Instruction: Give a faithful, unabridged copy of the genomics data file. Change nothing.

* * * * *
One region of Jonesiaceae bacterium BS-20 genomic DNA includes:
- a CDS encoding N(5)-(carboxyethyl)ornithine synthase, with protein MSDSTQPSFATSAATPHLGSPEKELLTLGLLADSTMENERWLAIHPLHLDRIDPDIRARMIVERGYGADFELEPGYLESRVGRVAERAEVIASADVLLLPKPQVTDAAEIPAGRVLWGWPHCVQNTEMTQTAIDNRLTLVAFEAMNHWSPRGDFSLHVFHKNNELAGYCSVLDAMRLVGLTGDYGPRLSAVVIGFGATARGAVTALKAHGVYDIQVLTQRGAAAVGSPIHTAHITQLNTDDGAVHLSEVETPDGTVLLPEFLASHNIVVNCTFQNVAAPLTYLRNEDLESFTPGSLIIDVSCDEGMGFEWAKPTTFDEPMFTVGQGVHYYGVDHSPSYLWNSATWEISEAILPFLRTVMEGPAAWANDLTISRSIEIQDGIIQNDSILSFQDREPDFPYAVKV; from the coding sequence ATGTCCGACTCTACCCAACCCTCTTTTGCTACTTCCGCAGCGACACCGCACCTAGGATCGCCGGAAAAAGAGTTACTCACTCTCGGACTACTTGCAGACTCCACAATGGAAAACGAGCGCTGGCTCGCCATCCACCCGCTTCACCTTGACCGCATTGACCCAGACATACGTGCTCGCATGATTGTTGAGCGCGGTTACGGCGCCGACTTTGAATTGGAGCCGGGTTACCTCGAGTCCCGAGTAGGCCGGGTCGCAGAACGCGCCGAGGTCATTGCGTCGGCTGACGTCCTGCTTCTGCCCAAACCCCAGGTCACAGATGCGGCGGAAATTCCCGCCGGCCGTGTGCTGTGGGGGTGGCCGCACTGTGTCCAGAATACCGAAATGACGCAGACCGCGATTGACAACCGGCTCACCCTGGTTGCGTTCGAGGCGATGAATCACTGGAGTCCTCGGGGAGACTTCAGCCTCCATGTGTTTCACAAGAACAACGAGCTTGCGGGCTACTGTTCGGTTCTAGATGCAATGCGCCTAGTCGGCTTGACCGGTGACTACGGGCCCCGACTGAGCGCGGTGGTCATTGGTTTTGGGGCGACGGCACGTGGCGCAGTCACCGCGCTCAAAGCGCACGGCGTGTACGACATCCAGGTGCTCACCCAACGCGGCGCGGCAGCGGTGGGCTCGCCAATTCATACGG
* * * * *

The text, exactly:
One region of Jonesiaceae bacterium BS-20 genomic DNA includes:
- a CDS encoding N(5)-(carboxyethyl)ornithine synthase, with protein MSDSTQPSFATSAATPHLGSPEKELLTLGLLADSTMENERWLAIHPLHLDRIDPDIRARMIVERGYGADFELEPGYLESRVGRVAERAEVIASADVLLLPKPQVTDAAEIPAGRVLWGWPHCVQNTEMTQTAIDNRLTLVAFEAMNHWSPRGDFSLHVFHKNNELAGYCSVLDAMRLVGLTGDYGPRLSAVVIGFGATARGAVTALKAHGVYDIQVLTQRGAAAVGSPIHTAHITQLNTDDGAVHLSEVETPDGTVLLPEFLASHNIVVNCTFQNVAAPLTYLRNEDLESFTPGSLIIDVSCDEGMGFEWAKPTTFDEPMFTVGQGVHYYGVDHSPSYLWNSATWEISEAILPFLRTVMEGPAAWANDLTISRSIEIQDGIIQNDSILSFQDREPDFPYAVKV; from the coding sequence ATGTCCGACTCTACCCAACCCTCTTTTGCTACTTCCGCAGCGACACCGCACCTAGGATCGCCGGAAAAAGAGTTACTCACTCTCGGACTACTTGCAGACTCCACAATGGAAAACGAGCGCTGGCTCGCCATCCACCCGCTTCACCTTGACCGCATTGACCCAGACATACGTGCTCGCATGATTGTTGAGCGCGGTTACGGCGCCGACTTTGAATTGGAGCCGGGTTACCTCGAGTCCCGAGTAGGCCGGGTCGCAGAACGCGCCGAGGTCATTGCGTCGGCTGACGTCCTGCTTCTGCCCAAACCCCAGGTCACAGATGCGGCGGAAATTCCCGCCGGCCGTGTGCTGTGGGGGTGGCCGCACTGTGTCCAGAATACCGAAATGACGCAGACCGCGATTGACAACCGGCTCACCCTGGTTGCGTTCGAGGCGATGAATCACTGGAGTCCTCGGGGAGACTTCAGCCTCCATGTGTTTCACAAGAACAACGAGCTTGCGGGCTACTGTTCGGTTCTAGATGCAATGCGCCTAGTCGGCTTGACCGGTGACTACGGGCCCCGACTGAGCGCGGTGGTCATTGGTTTTGGGGCGACGGCACGTGGCGCAGTCACCGCGCTCAAAGCGCACGGCGTGTACGACATCCAGGTGCTCACCCAACGCGGCGCGGCAGCGGTGGGCTCGCCAATTCATACGG